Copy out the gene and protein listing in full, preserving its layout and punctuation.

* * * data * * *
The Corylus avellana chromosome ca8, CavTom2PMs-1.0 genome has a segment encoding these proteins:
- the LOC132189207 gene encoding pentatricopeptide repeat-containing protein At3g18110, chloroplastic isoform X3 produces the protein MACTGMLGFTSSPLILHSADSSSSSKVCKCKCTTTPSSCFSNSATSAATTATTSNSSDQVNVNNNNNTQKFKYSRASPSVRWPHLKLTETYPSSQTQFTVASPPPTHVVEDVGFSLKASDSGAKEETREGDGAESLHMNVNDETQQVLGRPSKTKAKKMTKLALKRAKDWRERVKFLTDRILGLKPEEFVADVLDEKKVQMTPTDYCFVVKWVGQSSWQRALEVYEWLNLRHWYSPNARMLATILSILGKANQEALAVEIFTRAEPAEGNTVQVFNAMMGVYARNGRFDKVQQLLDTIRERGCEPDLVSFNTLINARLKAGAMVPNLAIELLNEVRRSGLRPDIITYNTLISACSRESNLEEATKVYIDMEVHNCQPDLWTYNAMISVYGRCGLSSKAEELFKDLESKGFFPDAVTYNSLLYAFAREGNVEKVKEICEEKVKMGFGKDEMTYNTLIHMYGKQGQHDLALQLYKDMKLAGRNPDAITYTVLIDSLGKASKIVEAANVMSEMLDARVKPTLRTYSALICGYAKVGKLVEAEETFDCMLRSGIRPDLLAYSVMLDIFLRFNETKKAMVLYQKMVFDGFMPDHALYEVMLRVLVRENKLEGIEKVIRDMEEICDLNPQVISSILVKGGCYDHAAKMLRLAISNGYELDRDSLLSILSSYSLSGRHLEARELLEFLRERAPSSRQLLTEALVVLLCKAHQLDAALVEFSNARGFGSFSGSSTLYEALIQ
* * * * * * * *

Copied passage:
The Corylus avellana chromosome ca8, CavTom2PMs-1.0 genome has a segment encoding these proteins:
- the LOC132189207 gene encoding pentatricopeptide repeat-containing protein At3g18110, chloroplastic isoform X3 produces the protein MACTGMLGFTSSPLILHSADSSSSSKVCKCKCTTTPSSCFSNSATSAATTATTSNSSDQVNVNNNNNTQKFKYSRASPSVRWPHLKLTETYPSSQTQFTVASPPPTHVVEDVGFSLKASDSGAKEETREGDGAESLHMNVNDETQQVLGRPSKTKAKKMTKLALKRAKDWRERVKFLTDRILGLKPEEFVADVLDEKKVQMTPTDYCFVVKWVGQSSWQRALEVYEWLNLRHWYSPNARMLATILSILGKANQEALAVEIFTRAEPAEGNTVQVFNAMMGVYARNGRFDKVQQLLDTIRERGCEPDLVSFNTLINARLKAGAMVPNLAIELLNEVRRSGLRPDIITYNTLISACSRESNLEEATKVYIDMEVHNCQPDLWTYNAMISVYGRCGLSSKAEELFKDLESKGFFPDAVTYNSLLYAFAREGNVEKVKEICEEKVKMGFGKDEMTYNTLIHMYGKQGQHDLALQLYKDMKLAGRNPDAITYTVLIDSLGKASKIVEAANVMSEMLDARVKPTLRTYSALICGYAKVGKLVEAEETFDCMLRSGIRPDLLAYSVMLDIFLRFNETKKAMVLYQKMVFDGFMPDHALYEVMLRVLVRENKLEGIEKVIRDMEEICDLNPQVISSILVKGGCYDHAAKMLRLAISNGYELDRDSLLSILSSYSLSGRHLEARELLEFLRERAPSSRQLLTEALVVLLCKAHQLDAALVEFSNARGFGSFSGSSTLYEALIQ